Rating: ( 5 / 5 )

Other Reviews By Jason Peters

Pale Lady - EP Review: My New Maze
01 Nov 2019 // by Jason Peters
Young Wellington 4-piece Pale Lady, winners of the 2017 National Battle Of The Bands, hit us with their latest EP called My New Maze. And 6 tracks of rollicking rock n roll ensue.
EP Review: Radio Therapy
31 Oct 2019 // by Jason Peters
If Pat Benatar and the Foo Fighters had a child it would be called Radio Therapy, that's my first impression of the first couple of tracks on Radio Therapy's second self-titled EP and that's a good thing in my books. Singer Renee Leishman is somewhat of a New Plymouth Rock legend having performed with bands Demon Dolls and 1080 in the past and her vocals in this release are crisp and full of melody, she also helps out the rhythm section by playing bass guitar too, which is impressive.
Gig Review: Coridian @ Anthology, Auckland - 20/09/2019
27 Sep 2019 // by Jason Peters
I'd heard about Anthology as a new venue a couple of months back, and any new venues in Auckland that local artists can play after the demise of the legendary Kings Arms are always welcome. My buddy and I were greeted at the door by two friendly bearded characters that turned out to be the drummer and guitarist of the headline act.
L.A.B. - Single Review: Personify
17 Sep 2019 // by Jason Peters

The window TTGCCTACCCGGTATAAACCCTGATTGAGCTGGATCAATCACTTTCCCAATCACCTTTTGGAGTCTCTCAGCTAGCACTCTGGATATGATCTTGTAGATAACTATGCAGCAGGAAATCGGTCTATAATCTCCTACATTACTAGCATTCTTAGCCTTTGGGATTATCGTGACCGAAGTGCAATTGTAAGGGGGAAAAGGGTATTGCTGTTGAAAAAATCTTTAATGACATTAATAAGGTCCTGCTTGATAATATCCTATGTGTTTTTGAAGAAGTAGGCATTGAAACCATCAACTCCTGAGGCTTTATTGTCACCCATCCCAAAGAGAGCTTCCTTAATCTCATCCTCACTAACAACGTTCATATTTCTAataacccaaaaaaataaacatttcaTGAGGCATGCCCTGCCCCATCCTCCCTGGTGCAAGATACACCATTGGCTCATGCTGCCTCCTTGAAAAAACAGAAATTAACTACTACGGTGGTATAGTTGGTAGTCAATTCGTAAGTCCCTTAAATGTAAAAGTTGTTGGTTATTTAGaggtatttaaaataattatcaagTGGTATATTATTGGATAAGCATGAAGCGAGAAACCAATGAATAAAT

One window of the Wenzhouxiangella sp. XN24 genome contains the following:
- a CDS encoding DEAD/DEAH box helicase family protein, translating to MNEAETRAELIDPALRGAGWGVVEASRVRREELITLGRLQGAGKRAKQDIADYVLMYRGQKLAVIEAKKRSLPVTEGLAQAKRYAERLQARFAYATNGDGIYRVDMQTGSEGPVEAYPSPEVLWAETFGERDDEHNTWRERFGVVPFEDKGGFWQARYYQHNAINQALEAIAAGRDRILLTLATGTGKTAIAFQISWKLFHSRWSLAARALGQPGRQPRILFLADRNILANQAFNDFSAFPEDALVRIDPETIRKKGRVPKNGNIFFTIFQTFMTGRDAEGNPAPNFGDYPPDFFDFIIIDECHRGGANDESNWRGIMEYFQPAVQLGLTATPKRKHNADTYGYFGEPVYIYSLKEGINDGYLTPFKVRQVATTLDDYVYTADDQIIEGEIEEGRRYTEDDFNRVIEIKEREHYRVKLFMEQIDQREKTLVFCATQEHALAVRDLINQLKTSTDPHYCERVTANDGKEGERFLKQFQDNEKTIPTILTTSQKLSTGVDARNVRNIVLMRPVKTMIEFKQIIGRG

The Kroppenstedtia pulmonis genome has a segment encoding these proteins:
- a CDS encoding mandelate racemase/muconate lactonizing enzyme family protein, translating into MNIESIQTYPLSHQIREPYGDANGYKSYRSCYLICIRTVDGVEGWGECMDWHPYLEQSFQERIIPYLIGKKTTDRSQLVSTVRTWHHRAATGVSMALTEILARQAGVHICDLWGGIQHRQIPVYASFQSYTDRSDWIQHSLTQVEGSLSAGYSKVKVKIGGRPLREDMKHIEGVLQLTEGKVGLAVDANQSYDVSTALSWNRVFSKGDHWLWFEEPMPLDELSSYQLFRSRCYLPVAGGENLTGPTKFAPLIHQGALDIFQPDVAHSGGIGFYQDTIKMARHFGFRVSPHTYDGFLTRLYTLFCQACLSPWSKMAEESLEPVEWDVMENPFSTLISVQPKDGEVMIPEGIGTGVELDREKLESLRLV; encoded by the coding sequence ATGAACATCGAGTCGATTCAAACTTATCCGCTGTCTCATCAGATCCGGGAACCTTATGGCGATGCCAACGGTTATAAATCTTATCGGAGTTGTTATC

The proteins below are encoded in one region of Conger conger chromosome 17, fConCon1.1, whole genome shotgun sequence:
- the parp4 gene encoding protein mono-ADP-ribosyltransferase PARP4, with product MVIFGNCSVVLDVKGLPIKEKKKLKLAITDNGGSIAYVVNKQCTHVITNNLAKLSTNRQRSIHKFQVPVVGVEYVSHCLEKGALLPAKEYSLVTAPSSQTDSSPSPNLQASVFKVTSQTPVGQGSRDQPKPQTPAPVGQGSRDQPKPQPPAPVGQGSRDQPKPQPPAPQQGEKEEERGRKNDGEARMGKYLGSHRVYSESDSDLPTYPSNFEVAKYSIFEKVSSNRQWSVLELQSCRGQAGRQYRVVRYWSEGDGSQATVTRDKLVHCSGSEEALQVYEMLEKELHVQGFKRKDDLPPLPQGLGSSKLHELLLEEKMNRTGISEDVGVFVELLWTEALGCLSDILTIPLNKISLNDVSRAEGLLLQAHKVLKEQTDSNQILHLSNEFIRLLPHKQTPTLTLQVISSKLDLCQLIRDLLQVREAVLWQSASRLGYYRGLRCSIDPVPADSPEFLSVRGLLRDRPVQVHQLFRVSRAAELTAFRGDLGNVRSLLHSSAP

Pale Lady - Single Review: Never Gonna Be This Way Again
27 Aug 2019 // by Jason Peters
Winners of the 2017 National Battle Of The Bands Pale Lady hit us with their latest creation called Never Gonna Be This Way Again. I can see why they won that competition because these young fellas know how to craft a tune and they're all kick ass at their chosen instruments.
Quinn The Human - Album Review: Shade Queen
26 Jul 2019 // by Jason Peters
Following on from their EP Mission Helsinki released in 2018, Quinn The Human release their first full length album Shade Queen and it doesn’t disappoint. A heady mixture of alternative and dessert rock with sprinkles of trademark Quinn humour and some sweet vocal harmonies to boot.
Troy Kingi - Album Review: Holy Colony Burning Acres
23 Jul 2019 // by Jason Peters
The third instalment of Troy Kingi’s 10/10/10 challenge has arrived (ten albums in ten genres over ten years) Holy Colony Burning Acres delves into the dark corners of worldly indigenous issues and politics, following in the footsteps of NZ’s politically charged Herbs and infused with empathetic Marley inspired consciousness. Troy has not only drawn upon issues that affect Maori in his homeland but broadened the narrative palette to include stories and challenges from his indigenous friends globally as well.
Pluto - Single/Video review: Oh My Lonely
09 Jul 2019 // by Jason Peters
Just when you thought this band were dead and buried, Pluto once again rise from the ashes and hit us with another sweet slice of Kiwi indie alt rock. These guys had two very successful singles from 2005’s album Pipeline Under The Ocean; Long White Cross and Dance Stamina and it’s great to hear almost 15 years later they still haven’t lost their knack for crafting cool pop sonic tunes that retain a groove.
View All Articles By Jason Peters

NZ Top 10 Singles

    Tones And I
    Arizona Zervas
    Post Malone
    Maroon 5
    DRAX Project feat. Six60
    Selena Gomez
    Dua Lipa
    Travis Scott
    Lizzo feat. Ariana Grande
View the Full NZ Top 40...
muzic.net.nz Logo
100% New Zealand Music
All content on this website is copyright to muzic.net.nz and other respective rights holders. Redistribution of any material presented here without permission is prohibited.
Report a ProblemReport A Problem